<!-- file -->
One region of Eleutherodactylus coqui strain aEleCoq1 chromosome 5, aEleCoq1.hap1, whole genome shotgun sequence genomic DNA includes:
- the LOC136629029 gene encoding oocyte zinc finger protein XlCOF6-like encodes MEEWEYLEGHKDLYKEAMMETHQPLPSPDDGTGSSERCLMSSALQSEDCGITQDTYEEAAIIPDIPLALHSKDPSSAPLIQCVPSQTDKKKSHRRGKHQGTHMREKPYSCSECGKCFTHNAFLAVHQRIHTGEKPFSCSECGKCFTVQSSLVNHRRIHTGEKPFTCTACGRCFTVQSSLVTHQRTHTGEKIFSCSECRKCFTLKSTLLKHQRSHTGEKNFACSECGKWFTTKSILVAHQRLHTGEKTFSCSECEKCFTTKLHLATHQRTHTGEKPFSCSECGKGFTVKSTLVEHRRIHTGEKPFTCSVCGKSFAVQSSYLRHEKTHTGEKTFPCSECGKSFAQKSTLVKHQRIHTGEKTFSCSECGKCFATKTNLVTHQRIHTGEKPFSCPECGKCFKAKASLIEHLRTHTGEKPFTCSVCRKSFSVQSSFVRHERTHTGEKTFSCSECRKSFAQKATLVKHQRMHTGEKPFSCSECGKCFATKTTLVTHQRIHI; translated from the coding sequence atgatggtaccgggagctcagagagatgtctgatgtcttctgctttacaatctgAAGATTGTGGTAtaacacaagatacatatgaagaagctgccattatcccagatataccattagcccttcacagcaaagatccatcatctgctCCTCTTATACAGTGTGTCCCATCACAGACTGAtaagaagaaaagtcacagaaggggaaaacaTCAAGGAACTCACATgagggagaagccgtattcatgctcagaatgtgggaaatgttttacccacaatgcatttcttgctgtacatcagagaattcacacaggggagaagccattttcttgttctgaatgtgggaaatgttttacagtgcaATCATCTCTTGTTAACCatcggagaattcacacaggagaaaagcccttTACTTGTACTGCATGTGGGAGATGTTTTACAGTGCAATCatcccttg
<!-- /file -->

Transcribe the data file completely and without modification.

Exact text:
One region of Eleutherodactylus coqui strain aEleCoq1 chromosome 5, aEleCoq1.hap1, whole genome shotgun sequence genomic DNA includes:
- the LOC136629029 gene encoding oocyte zinc finger protein XlCOF6-like encodes MEEWEYLEGHKDLYKEAMMETHQPLPSPDDGTGSSERCLMSSALQSEDCGITQDTYEEAAIIPDIPLALHSKDPSSAPLIQCVPSQTDKKKSHRRGKHQGTHMREKPYSCSECGKCFTHNAFLAVHQRIHTGEKPFSCSECGKCFTVQSSLVNHRRIHTGEKPFTCTACGRCFTVQSSLVTHQRTHTGEKIFSCSECRKCFTLKSTLLKHQRSHTGEKNFACSECGKWFTTKSILVAHQRLHTGEKTFSCSECEKCFTTKLHLATHQRTHTGEKPFSCSECGKGFTVKSTLVEHRRIHTGEKPFTCSVCGKSFAVQSSYLRHEKTHTGEKTFPCSECGKSFAQKSTLVKHQRIHTGEKTFSCSECGKCFATKTNLVTHQRIHTGEKPFSCPECGKCFKAKASLIEHLRTHTGEKPFTCSVCRKSFSVQSSFVRHERTHTGEKTFSCSECRKSFAQKATLVKHQRMHTGEKPFSCSECGKCFATKTTLVTHQRIHI; translated from the coding sequence atgatggtaccgggagctcagagagatgtctgatgtcttctgctttacaatctgAAGATTGTGGTAtaacacaagatacatatgaagaagctgccattatcccagatataccattagcccttcacagcaaagatccatcatctgctCCTCTTATACAGTGTGTCCCATCACAGACTGAtaagaagaaaagtcacagaaggggaaaacaTCAAGGAACTCACATgagggagaagccgtattcatgctcagaatgtgggaaatgttttacccacaatgcatttcttgctgtacatcagagaattcacacaggggagaagccattttcttgttctgaatgtgggaaatgttttacagtgcaATCATCTCTTGTTAACCatcggagaattcacacaggagaaaagcccttTACTTGTACTGCATGTGGGAGATGTTTTACAGTGCAATCatcccttg